America is a nation divided by politics. Left- and right-wing talking points dominate the discourse, drowning out any moderate voice and hope for common ground.
The Capitol riots point to the perils of partisanship run amok, but the toxicity of today’s politics does not begin or end in Washington, D.C. Our public discourse was toxic long before pro-Trump supporters stormed the Capitol grounds and crossed a red line, and it remains toxic today. We must do better.
Ironically, Americans have long agreed on this point. In 2019, about nine in 10 Americans expressed frustration with “uncivil and rude behavior of many politicians,” with almost as many urging their political leaders to pursue “compromise and common ground.” Yet more than 80 percent of Americans claimed to be “tired of leaders compromising my values and ideals,” backing politicians “who will stand up to the other side.”
This is America in a nutshell: I support compromise, as long as I’m right in the end. You believe in common ground, as long as I’m on your turf.
How do we rise above our petty squabbles? Here is one place to start: Heed the words of Martin Luther King Jr. His holiday may have come and gone, but the enduring message of the man can never be relegated to the proverbial back burner. Americans need to apply King’s 1963 “I Have a Dream” speech to the political discussions and disagreements of the day.
Of course, applying King’s message is impossible without watching, listening, or reading it. Go back to the source material. Too often, we perceive the King message through second-hand eyes and not from firsthand experience. Here are five passages and key takeaways from the “I Have a Dream” speech that still matter in 2021:
“Five score years ago, a great American, in whose symbolic shadow we stand today, signed the Emancipation Proclamation. This momentous decree came as a great beacon light of hope to millions of Negro slaves who had been seared in the flames of withering injustice.”
To praise Abraham Lincoln, one of America’s most beloved presidents, should not be noteworthy, but a longtime Democratic voter heaping praise on a Republican president is quite remarkable in today’s context—especially when that Democrat was the face of the Civil Rights Movement. In truth, King saw President Lincoln as an American first and foremost, not as a Republican. He assessed the president based on his specific actions, not party affiliation.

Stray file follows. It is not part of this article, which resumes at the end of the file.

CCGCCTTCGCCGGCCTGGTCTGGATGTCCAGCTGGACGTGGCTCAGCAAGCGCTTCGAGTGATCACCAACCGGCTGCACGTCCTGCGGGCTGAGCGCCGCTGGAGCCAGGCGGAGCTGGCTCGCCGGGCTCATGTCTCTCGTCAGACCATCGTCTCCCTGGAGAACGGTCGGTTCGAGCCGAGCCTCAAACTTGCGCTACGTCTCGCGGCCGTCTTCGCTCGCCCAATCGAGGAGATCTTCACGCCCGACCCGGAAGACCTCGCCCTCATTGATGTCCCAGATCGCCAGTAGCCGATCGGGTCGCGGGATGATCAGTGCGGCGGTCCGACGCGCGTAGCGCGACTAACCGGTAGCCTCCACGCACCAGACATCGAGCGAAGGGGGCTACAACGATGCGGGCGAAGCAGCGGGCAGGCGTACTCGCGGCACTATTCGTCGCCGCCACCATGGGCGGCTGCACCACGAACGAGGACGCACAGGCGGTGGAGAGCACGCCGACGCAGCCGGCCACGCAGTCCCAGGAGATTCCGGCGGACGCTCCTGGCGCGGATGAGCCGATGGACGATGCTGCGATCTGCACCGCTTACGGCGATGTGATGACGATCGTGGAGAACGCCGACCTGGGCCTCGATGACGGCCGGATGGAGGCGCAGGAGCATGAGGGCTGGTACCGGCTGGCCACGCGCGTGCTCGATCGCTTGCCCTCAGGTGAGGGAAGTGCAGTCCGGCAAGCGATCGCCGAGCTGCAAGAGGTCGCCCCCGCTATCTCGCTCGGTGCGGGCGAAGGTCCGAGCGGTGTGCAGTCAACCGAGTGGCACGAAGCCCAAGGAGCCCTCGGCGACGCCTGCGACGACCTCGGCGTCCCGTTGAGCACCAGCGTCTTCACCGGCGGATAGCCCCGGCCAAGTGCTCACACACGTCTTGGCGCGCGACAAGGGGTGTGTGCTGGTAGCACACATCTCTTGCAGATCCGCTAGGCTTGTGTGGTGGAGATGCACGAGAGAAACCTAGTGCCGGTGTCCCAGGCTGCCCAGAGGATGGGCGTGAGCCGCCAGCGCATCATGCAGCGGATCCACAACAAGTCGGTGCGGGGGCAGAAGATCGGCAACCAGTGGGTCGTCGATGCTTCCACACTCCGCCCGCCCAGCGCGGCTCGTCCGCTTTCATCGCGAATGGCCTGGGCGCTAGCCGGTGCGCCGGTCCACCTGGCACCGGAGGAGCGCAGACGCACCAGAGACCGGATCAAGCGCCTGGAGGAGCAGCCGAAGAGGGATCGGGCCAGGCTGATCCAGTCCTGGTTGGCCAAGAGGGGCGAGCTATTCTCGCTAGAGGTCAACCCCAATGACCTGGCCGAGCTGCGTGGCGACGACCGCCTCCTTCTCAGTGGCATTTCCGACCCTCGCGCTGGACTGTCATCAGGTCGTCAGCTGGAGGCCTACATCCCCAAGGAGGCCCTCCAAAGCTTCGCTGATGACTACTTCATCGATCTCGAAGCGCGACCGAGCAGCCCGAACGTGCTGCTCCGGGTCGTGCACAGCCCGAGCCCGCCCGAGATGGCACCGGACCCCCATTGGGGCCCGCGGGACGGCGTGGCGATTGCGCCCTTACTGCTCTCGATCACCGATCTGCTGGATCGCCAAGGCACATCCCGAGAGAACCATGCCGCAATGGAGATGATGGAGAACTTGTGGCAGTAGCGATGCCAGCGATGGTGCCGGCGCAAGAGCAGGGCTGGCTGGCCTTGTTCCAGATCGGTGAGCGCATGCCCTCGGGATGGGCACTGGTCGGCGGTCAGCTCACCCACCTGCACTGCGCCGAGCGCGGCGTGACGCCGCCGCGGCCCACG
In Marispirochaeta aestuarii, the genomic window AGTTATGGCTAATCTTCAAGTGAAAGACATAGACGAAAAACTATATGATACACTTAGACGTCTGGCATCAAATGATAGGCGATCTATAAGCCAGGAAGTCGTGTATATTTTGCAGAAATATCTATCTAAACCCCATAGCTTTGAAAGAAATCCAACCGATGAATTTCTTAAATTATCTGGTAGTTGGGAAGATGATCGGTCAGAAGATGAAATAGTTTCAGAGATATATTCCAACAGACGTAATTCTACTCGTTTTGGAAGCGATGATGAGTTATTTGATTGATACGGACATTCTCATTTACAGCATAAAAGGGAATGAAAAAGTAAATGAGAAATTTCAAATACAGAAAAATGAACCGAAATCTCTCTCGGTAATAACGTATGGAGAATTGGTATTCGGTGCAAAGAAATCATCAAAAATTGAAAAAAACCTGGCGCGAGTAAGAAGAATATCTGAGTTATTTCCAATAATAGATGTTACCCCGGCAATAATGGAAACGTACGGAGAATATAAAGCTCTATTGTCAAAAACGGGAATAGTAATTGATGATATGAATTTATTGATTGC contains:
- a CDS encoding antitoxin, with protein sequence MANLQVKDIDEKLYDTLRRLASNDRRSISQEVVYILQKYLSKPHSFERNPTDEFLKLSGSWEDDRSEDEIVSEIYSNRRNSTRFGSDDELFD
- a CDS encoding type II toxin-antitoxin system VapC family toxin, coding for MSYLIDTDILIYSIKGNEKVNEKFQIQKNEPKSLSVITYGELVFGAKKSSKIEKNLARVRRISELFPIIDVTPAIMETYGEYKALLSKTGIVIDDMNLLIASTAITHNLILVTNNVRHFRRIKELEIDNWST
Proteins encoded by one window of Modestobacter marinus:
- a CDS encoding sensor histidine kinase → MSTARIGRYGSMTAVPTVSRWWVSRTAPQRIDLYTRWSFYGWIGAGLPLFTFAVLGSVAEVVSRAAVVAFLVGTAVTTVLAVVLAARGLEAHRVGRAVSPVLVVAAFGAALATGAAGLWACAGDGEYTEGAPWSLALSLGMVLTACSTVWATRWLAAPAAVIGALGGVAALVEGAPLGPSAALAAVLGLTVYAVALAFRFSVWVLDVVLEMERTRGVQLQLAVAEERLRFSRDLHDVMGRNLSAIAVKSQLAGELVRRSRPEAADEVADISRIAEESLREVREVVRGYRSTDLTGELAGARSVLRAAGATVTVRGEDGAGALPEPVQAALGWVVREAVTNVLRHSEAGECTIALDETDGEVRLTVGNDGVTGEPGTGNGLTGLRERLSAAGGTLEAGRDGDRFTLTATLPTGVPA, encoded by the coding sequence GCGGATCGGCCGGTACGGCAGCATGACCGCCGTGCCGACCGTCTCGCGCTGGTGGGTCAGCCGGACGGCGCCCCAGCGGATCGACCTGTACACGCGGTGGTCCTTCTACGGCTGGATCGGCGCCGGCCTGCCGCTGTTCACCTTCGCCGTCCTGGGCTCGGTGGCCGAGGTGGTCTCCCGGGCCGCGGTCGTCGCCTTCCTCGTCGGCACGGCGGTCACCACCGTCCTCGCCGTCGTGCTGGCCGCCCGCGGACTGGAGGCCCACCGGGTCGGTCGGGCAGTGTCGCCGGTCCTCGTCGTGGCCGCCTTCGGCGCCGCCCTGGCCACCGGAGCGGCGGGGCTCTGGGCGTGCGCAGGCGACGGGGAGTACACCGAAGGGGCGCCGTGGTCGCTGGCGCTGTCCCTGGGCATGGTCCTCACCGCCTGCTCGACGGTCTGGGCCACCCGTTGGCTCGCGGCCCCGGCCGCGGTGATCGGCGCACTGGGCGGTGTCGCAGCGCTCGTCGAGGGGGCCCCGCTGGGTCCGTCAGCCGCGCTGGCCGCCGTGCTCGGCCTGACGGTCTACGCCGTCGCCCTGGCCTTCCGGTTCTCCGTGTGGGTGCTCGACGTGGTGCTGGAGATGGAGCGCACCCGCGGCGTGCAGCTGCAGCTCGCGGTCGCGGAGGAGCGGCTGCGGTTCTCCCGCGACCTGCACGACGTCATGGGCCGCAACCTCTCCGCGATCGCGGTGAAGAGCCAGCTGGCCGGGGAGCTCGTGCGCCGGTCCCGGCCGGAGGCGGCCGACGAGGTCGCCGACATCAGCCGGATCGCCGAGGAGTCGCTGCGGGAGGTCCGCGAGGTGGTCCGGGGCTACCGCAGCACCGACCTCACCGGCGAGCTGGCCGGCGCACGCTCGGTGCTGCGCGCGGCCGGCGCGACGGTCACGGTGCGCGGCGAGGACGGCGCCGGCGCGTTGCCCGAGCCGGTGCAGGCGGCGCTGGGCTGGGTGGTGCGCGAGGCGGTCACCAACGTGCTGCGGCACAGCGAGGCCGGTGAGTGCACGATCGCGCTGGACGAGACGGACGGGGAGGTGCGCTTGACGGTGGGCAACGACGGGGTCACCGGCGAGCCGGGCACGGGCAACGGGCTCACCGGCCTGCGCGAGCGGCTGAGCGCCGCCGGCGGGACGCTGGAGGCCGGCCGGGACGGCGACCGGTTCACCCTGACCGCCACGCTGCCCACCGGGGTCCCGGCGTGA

Can you imagine a Black Lives Matter activist commending a Republican president? Or a pro-Trump supporter starting off a speech for hundreds of thousands of people by thanking President Biden?
How about in your own life? When was the last time you had an extended, but respectful, conversation with the “other side”?
“But there is something that I must say to my people who stand on the warm threshold which leads into the palace of justice. In the process of gaining our rightful place, we must not be guilty of wrongful deeds. Let us not seek to satisfy our thirst for freedom by drinking from the cup of bitterness and hatred.”
Despite his personal flaws, King’s legacy remains overwhelmingly positive for one reason: He protested in good faith, fighting racial inequality with the power of his perspectives, not the force of his fists. Even when tempted with a more aggressive form of activism, King urged his followers to remain good citizens. In the process, he ensured that his vision of racial harmony received the utmost attention from the general public, rather than random acts of violence resulting from reckless rhetoric. King’s peaceful protests forced Americans to discuss and debate his ideas on their merits, unsullied by distractions. All the while, he openly courted white Americans to join his cause, extending the olive branch that is necessary for positive change.
On the day of the Capitol riots, President Trump did not follow King’s blueprint, opting instead to ratchet up the tension and rile up his supporters. Perhaps, if he had toned down the heated rhetoric, the Capitol riots could have been avoided. Similarly, anti-Trump Democrats have often used inflammatory language to scapegoat Republican voters, further fanning the flames of political polarization.
Both sides are complicit. Both sides have failed to live up to King’s lofty standard.
“I have a dream that my four little children will one day live in a nation where they will not be judged by the color of their skin, but by the content of their character.”
What more is there to say? If the United States is truly a melting pot, character-based judgement is the most necessary ingredient. The American experiment cannot succeed if we judge ourselves and others based on group identity, such as color or creed. This is not to say that immutable characteristics are irrelevant; their importance just pales in comparison to our decisions.
The American experiment can only succeed if we all—collectively—recognize that Democrats and Republicans are human beings, who must be respectful and be treated with that same respect. King could have fallen for the trap of identity politics, but he did not. This cannot be overstated: A man who had every reason to be skeptical of the “other” still advocated for the equal treatment of all people. Democrat or Republican, liberal activist or conservative business owner, we must put the “civil” back into civil discourse.
We can blame politicians for our problems, but not without bearing individual responsibility. We all need to make our beds and clean our rooms before going out in the world.
Every contribution to the cause of civility matters. You or I may never rally hundreds of thousands of people to the Lincoln Memorial, but we can all do our part to see the King legacy live on. Let’s act accordingly.